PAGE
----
A long line of vehicles slowly snakes its way from CFB Esquimalt and HMC Dockyard, painstakingly inching along congested streets toward the West Shore or Victoria and beyond.
But Ordinary Seaman Jeff McConnell isn’t sitting behind the wheel of his minivan pressing the brake more often than the gas pedal. Instead, he’s standing on a jetty at the Naden side of CFB Esquimalt, waiting for his ride home after work.
“It’s horrible,” the naval sonar operator says of facing the stop-and-go commute twice a day.
That all changed in April when he started taking the Canadian Navy’s Blue Boat ferry, which shuttles military and civilian defence personnel across Esquimalt harbour between the military’s Colwood property and two stops at the navy base in Esquimalt.
“Going down (the Trans-Canada Highway) was the worst and Island Highway was terrible (when construction meant alternating traffic). A lot of times we’d turn our van off and wait,” McConnell says.
This afternoon he is first in line waiting for the 10-minute ride aboard the Blue Boat to Colwood, where his wife is waiting in the family minivan to pick him up.
McConnell estimates the ferries, which, at more than 50 years old are the oldest-operating vessels at the base, have saved him about $60 a week in gas money, and well as shaved more than an hour off his daily commute. The service has a total daily ridership of about 800 people.
“Without that it would add at least half of that (in vehicles) back on the road. It’s extremely valuable,” Esquimalt Mayor Barb Desjardins says of the ferry service. “When Dockyard gets out (in the afternoon) then our roads get congested.”
Two Blue Boats make 13 trips between HMC Dockyard, Naden and Colwood every day, Monday to Friday from 6 a.m. to the last run at 5:45 p.m. They can each shuttle up to 67 personnel, plus three crew members, at a time.
Recently, an estimated 9,000 people used the service in one month, says Tony Steward, marine superintendant with the base auxiliary fleet section, which oversees the boats.
“If all the navy ships are in (at the base), then the passenger traffic goes up,” Steward says, adding that a commute by boat also frees up base and dockyard parking spots, which are usually at a premium.
“If the ferry wasn’t running, those (hundreds of) motorcars would end up in Esquimalt and the good people of Esquimalt wouldn’t be amused at all.”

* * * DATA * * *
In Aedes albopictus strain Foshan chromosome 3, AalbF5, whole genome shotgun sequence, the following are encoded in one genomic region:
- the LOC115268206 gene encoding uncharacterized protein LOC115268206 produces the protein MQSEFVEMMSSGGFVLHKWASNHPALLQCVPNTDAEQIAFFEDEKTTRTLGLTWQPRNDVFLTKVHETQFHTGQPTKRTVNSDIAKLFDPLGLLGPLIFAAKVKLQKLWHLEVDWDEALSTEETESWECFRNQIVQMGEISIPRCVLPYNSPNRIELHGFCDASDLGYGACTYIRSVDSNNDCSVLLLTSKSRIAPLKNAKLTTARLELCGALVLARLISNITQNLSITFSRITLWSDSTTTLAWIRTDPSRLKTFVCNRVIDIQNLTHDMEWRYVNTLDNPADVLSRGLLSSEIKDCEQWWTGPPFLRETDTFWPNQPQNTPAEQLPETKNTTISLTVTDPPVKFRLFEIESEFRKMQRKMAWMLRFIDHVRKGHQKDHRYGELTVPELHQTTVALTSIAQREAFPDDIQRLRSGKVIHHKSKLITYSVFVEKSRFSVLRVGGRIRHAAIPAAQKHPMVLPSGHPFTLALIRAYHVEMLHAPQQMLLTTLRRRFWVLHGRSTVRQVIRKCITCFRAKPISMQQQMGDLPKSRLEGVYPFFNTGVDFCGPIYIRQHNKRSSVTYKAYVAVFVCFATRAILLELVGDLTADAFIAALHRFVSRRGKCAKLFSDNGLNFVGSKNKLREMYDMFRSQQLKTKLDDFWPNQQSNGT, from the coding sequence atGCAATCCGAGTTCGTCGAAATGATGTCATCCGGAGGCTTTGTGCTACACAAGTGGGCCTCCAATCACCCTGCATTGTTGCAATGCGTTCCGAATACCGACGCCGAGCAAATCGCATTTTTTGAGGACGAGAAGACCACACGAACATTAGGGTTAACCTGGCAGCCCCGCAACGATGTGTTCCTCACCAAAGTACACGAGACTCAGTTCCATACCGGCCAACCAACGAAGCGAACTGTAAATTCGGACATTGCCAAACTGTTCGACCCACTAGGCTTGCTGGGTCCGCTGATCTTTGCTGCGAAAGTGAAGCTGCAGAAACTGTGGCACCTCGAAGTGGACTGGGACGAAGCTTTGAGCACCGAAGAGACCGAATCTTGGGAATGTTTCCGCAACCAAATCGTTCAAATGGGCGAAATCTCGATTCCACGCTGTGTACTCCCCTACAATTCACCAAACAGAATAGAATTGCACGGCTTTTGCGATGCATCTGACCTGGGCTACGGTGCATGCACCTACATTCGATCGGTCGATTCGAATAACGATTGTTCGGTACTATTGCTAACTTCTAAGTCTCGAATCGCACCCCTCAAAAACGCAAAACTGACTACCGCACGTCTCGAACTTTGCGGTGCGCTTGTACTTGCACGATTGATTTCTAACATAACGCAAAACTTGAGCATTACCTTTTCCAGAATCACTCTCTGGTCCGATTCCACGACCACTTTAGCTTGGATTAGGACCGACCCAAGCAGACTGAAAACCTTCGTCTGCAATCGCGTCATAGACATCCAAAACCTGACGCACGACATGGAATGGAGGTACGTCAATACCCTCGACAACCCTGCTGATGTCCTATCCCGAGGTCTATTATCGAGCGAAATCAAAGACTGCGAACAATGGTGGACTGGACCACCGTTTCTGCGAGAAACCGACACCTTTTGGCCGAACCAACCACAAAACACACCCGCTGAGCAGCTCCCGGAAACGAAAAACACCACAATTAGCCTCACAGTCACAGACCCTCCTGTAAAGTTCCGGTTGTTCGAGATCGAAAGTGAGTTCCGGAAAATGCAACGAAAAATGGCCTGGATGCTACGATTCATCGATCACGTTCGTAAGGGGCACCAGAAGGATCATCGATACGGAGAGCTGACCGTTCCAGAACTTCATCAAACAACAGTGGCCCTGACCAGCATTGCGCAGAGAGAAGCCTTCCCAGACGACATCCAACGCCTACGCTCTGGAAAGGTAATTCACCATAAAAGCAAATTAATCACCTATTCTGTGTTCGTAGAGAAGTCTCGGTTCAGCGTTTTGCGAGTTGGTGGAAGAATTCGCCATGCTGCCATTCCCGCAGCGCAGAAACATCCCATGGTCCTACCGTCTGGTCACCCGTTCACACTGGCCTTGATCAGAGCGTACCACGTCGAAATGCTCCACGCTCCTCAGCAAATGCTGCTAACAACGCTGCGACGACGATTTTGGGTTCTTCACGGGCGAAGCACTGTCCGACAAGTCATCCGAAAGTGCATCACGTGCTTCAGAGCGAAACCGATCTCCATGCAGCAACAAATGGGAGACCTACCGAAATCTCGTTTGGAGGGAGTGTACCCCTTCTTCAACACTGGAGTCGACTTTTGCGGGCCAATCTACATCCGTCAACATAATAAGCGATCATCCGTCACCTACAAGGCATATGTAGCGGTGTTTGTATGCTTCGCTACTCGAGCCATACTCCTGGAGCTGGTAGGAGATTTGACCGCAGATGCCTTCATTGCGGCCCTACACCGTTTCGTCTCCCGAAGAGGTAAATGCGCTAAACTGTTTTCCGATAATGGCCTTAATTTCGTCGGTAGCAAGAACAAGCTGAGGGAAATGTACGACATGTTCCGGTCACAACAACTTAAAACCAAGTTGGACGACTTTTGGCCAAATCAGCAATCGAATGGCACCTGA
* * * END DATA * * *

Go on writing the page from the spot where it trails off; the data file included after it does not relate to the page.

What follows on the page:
Based on data supplied by CFB Esquimalt, B.C. Transit was able to determine that 46 per cent of people who work at the base are affected by the “crawl,” as the congested commute to and from the West Shore is known. There are more than 480 housing units for military families on the West Shore.
Some ferry users bike to the Blue Boat and bring their two-wheelers on board, which “promotes fitness (as well as) the whole idea of less people in cars,” says Sara Helmeczi, base public affairs officer.
Commuters outside the defence community may eye the ferry service with some envy, but due to limited carrying capacity, infrastructure and safety issues, the military is not in a position to offer the service to the general public.
“Our people would have to take priority,” says Helmeczi. “It wouldn’t be something that could be counted on. If the boat was full of (Department of National Defence) people, then there would be no room for anybody else. It’s just not practical.”
Once McConnell disembarks with the crowd in Colwood, another group of passengers comes onboard for a ride back to base.
Master Seaman Scott Buckland, who works at the fleet diving unit in Colwood and lives in Esquimalt, chooses a spot to stand on deck. He says the the ferry saves him time, gas money and hassle.
“I’d be screwed,” says Buckland. “It’s just so nice. I’ve got my headphones and I sit and listen to my music, stress free. It’s a great way to start the day.”